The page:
Big Data Climate Challenge Winners show the UN how data can drive climate action
4 min read
October 9, 2014
René Clausen Nielsen
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The Big Data Climate Challenge culminated during Climate Week in New York City, when representatives from the two winning projects attended the UN Climate Summit on 23 September, and gave several in-person presentations of their innovative projects, demonstrating firsthand how big data can mitigate climate risks and strengthen resilience.
Over four exciting and busy days, the researchers attended the Climate Summit, presented their research at events hosted by Global Pulse, Thomson Reuters, UN Millennium Campaign and Microsoft, and met with Intergovernmental Panel on Climate Change (IPCC) Chairman Dr. Rajendra Pachauri and UN Assistant Secretary-General Robert Orr.
“BIG DATA FOR MANAGING CLIMATE RISKS” ROUNDTABLE
On 22 September, Thomson Reuters hosted a roundtable event with Global Pulse on “Big Data for Managing Climate Risks.” CIAT and Global Forest Watch presented their research to a cross-section of climate experts and practitioners from foundations, private sector, UN and academia. The ensuing group discussion was moderated by Dr. Amy Luers, Director of Climate Change at Skoll Global Threats and Big Data Climate Challenge Advisory Board member. Both Challenge winners and seven “projects to watch” were displayed on posters around the room for participants to learn more about the landscape of big data for climate (for the full list, read this blog post).
Thomson Reuters and Global Pulse hosted a roundtable on "Big Data for Managing Climate Risks"
On 23 September, UN Secretary-General Ban Ki-moon convened over 120 Heads of State and thousands of leaders from civil society, business and the public sector in New York for the first-ever Climate Summit. The Summit had two main objectives: driving political momentum toward a global climate agreement in 2015 and evidencing climate solutions on the ground.
To address this call for evidence, Global Pulse hosted the Big Data Climate Challenge to highlight data-driven climate solutions from the global scientific community.
CIAT team with Global Pulse Director Robert Kirkpatrick and Assistant Secretary-General Robert Orr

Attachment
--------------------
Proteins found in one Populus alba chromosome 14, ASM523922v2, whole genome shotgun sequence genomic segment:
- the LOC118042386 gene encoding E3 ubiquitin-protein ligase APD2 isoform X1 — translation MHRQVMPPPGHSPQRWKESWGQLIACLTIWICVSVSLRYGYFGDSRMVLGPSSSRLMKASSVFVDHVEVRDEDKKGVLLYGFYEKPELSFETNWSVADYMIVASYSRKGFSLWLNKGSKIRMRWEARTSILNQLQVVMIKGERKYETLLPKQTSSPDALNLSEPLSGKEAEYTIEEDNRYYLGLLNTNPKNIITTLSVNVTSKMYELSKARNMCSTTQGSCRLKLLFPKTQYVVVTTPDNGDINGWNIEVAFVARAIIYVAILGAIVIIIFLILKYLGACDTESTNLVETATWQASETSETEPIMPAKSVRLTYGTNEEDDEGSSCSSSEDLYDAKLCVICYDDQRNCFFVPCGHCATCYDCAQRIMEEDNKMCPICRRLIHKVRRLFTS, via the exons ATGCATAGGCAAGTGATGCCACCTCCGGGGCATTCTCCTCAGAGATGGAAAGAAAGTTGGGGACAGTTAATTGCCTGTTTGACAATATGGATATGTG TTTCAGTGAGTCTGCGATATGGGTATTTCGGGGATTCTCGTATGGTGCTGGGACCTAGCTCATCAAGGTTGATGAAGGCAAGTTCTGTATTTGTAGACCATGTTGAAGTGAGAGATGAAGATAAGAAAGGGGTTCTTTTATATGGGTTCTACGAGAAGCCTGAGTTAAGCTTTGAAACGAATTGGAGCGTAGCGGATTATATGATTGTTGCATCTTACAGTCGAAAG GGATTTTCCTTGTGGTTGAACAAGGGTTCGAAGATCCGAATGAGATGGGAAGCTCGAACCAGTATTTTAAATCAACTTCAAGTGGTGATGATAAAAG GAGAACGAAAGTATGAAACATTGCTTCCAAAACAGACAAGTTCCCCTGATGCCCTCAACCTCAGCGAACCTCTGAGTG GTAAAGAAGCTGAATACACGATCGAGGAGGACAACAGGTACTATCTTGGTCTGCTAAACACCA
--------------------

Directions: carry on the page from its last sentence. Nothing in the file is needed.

PRESENTING TO TOP UN OFFICIALS IN CLIMATE POLICY & SCIENCE
The CIAT and Global Forest Watch researchers were given the opportunity to share their research with two of the UN’s top advisors on climate change: Dr. Rajendra Pachauri, Chairman of the IPCC, head of The Energy and Resources Institute (TERI) and 2007 Nobel Peace Prize Winner; and Assistant Secretary-General of Policy Coordination and Strategic Planning Robert Orr, who advises Secretary-General Ban Ki-moon on climate change.
Sitting around a table with Dr. Pachauri, the researchers explained their methodologies. “Big data requires big engagement,” CIAT agronomist Sylvain Delerce added, referring to his team’s user-driven approach of collaborating with Colombian farmers for testing and feedback. Dr. Pachauri agreed, “There’s no point in designing a climate-smart system if you can’t guarantee obtaining the data, or if it’s not something people want to use.”
As the Assistant Secretary-General learned how to use the Global Forest Watch team online forest monitor at the Global Pulse office, he commented on the tool’s utility for governments and citizens alike. “This gives decision makers the ability to see how natural resources are being depleted in real time. It could have huge implications in countries where governments are out of touch with what’s happening on the ground.”
Global Forest Watch team presents to Assistant Secretary-General Robert Orr (left)
THE CLIMATE DATA REVOLUTION
Climate data has been used for decades to provide weather forecasts, but combined with crop data can deliver real time advice to farmers during droughts, as the CIAT project demonstrates. Satellite imaging gives us efficient travel directions, but Global Forest Watch proves that pairing remote sensing with ground data over time can help decision makers achieve sustainable forest management and equitable land use.
New ways of using big data to address the impacts and risks of climate change are emerging almost daily as the data revolution is underway around the world. The Climate Summit and Big Data Climate Challenge helped unearth some of these innovations, and the community of practice is growing. To support Global Pulse in landscaping this field of “big data for climate action,” please add to the conversation by sharing examples of data-driven climate solutions in the Comments section below, or by emailing firstname.lastname@example.org.
Pulse Lab Jakarta worked with partners in Indonesia to better understand passenger travel behaviour to improve services, especially amongst vulnerable cohorts such as the elderly, women and people with disabilities.
To unlock data as a resource, one solution is new types of data aggregators that bring together public and private data and grant access to data to the right actors for the right reasons. At UN Global Pulse (and elsewhere), we call them data networks.